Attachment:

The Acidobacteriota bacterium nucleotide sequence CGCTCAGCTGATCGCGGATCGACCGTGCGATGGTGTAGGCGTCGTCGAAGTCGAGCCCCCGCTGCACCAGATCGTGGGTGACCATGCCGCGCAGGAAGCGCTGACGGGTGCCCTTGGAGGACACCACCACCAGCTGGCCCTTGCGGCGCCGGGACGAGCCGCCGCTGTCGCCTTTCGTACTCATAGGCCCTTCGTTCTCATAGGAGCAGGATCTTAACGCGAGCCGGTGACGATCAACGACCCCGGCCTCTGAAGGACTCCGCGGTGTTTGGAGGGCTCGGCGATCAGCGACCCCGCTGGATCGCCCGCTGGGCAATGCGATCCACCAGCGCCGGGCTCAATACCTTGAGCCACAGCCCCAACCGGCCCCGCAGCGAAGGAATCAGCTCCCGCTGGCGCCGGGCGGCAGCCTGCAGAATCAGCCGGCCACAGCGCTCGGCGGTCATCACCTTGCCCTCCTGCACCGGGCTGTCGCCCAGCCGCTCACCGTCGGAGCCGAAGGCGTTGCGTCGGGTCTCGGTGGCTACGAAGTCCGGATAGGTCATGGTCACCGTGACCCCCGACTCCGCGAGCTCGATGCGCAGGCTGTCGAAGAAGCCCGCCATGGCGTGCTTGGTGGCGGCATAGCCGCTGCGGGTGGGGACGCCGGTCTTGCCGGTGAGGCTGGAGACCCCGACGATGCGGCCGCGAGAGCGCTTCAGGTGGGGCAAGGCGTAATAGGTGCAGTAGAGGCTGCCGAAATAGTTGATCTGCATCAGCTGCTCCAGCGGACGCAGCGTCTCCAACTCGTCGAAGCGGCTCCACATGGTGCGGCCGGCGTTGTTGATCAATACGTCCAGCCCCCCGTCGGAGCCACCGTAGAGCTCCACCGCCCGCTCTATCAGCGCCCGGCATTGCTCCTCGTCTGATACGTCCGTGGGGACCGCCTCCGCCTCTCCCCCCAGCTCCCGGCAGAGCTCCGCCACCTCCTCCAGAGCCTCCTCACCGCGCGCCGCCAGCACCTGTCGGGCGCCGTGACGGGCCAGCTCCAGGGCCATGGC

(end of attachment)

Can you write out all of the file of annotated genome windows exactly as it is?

The Acidobacteriota bacterium nucleotide sequence CGCTCAGCTGATCGCGGATCGACCGTGCGATGGTGTAGGCGTCGTCGAAGTCGAGCCCCCGCTGCACCAGATCGTGGGTGACCATGCCGCGCAGGAAGCGCTGACGGGTGCCCTTGGAGGACACCACCACCAGCTGGCCCTTGCGGCGCCGGGACGAGCCGCCGCTGTCGCCTTTCGTACTCATAGGCCCTTCGTTCTCATAGGAGCAGGATCTTAACGCGAGCCGGTGACGATCAACGACCCCGGCCTCTGAAGGACTCCGCGGTGTTTGGAGGGCTCGGCGATCAGCGACCCCGCTGGATCGCCCGCTGGGCAATGCGATCCACCAGCGCCGGGCTCAATACCTTGAGCCACAGCCCCAACCGGCCCCGCAGCGAAGGAATCAGCTCCCGCTGGCGCCGGGCGGCAGCCTGCAGAATCAGCCGGCCACAGCGCTCGGCGGTCATCACCTTGCCCTCCTGCACCGGGCTGTCGCCCAGCCGCTCACCGTCGGAGCCGAAGGCGTTGCGTCGGGTCTCGGTGGCTACGAAGTCCGGATAGGTCATGGTCACCGTGACCCCCGACTCCGCGAGCTCGATGCGCAGGCTGTCGAAGAAGCCCGCCATGGCGTGCTTGGTGGCGGCATAGCCGCTGCGGGTGGGGACGCCGGTCTTGCCGGTGAGGCTGGAGACCCCGACGATGCGGCCGCGAGAGCGCTTCAGGTGGGGCAAGGCGTAATAGGTGCAGTAGAGGCTGCCGAAATAGTTGATCTGCATCAGCTGCTCCAGCGGACGCAGCGTCTCCAACTCGTCGAAGCGGCTCCACATGGTGCGGCCGGCGTTGTTGATCAATACGTCCAGCCCCCCGTCGGAGCCACCGTAGAGCTCCACCGCCCGCTCTATCAGCGCCCGGCATTGCTCCTCGTCTGATACGTCCGTGGGGACCGCCTCCGCCTCTCCCCCCAGCTCCCGGCAGAGCTCCGCCACCTCCTCCAGAGCCTCCTCACCGCGCGCCGCCAGCACCTGTCGGGCGCCGTGACGGGCCAGCTCCAGGGCCATGGC